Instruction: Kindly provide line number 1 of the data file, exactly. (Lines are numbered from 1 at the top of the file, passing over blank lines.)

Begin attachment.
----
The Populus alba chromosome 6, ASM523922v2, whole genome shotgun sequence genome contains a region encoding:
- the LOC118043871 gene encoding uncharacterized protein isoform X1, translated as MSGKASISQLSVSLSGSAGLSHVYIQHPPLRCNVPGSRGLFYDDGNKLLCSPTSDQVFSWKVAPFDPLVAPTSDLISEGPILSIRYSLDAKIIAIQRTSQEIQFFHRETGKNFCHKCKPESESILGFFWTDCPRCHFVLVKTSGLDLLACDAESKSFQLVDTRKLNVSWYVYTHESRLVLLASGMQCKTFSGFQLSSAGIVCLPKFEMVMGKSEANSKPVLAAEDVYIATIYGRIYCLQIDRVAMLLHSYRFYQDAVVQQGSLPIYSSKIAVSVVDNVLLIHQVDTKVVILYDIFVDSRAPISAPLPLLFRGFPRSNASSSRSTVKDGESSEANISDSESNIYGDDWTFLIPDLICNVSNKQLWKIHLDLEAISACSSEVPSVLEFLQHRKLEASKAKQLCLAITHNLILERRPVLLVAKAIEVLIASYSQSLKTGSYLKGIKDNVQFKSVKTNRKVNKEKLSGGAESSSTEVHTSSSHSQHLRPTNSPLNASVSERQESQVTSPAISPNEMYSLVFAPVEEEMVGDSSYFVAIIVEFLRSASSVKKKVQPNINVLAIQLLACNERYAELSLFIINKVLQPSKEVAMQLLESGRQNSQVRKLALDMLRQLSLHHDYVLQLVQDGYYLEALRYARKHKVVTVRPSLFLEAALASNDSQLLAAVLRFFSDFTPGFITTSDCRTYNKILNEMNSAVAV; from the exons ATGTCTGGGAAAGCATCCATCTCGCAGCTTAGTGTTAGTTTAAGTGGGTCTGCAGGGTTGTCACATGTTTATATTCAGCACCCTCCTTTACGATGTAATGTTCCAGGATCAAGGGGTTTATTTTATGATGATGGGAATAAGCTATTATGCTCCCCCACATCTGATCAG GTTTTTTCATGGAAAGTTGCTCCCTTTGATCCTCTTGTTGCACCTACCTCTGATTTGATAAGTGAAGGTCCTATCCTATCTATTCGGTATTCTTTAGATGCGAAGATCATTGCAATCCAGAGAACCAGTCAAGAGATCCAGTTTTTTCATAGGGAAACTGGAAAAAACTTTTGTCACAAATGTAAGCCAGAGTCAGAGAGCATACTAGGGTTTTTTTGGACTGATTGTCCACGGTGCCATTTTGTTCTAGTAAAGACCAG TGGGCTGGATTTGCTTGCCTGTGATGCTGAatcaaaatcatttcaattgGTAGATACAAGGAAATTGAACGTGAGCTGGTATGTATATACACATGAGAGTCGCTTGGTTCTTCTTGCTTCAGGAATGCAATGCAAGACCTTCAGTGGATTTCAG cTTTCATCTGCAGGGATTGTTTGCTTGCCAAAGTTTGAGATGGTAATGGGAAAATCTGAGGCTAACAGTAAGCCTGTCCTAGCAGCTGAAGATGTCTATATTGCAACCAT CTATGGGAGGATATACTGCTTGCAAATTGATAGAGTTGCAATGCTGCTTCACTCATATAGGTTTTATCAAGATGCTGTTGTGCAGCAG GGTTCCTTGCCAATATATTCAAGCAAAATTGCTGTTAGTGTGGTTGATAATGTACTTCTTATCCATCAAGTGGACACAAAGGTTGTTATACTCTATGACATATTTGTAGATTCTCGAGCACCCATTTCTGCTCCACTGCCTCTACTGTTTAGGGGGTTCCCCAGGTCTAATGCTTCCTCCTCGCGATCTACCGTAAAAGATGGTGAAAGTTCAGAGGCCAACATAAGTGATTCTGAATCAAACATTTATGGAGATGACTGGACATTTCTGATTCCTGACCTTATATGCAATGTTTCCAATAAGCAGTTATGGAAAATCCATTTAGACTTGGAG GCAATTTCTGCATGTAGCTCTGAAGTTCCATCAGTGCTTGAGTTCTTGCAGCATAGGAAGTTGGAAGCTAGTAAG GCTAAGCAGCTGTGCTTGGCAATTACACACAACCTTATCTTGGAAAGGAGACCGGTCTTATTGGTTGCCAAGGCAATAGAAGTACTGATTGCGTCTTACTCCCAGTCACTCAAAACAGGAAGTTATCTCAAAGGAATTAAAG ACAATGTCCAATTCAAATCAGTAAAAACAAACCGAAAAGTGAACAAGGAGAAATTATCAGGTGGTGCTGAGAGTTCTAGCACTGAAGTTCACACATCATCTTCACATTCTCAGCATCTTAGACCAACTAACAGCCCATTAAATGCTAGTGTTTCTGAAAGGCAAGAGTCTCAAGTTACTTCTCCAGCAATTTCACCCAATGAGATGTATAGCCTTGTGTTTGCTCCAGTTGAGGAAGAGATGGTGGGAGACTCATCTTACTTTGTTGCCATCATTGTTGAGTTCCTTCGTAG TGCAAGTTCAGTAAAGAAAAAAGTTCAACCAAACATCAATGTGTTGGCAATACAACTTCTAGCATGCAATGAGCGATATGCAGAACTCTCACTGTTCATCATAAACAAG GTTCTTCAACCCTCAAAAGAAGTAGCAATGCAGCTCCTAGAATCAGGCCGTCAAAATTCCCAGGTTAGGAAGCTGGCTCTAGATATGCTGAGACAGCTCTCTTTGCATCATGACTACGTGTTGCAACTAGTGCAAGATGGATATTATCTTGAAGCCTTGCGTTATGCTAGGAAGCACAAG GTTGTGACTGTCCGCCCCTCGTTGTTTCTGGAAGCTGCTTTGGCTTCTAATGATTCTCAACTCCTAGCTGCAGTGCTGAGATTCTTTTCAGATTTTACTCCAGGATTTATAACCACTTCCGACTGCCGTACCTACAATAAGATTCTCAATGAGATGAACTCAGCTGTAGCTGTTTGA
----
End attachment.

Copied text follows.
The Populus alba chromosome 6, ASM523922v2, whole genome shotgun sequence genome contains a region encoding: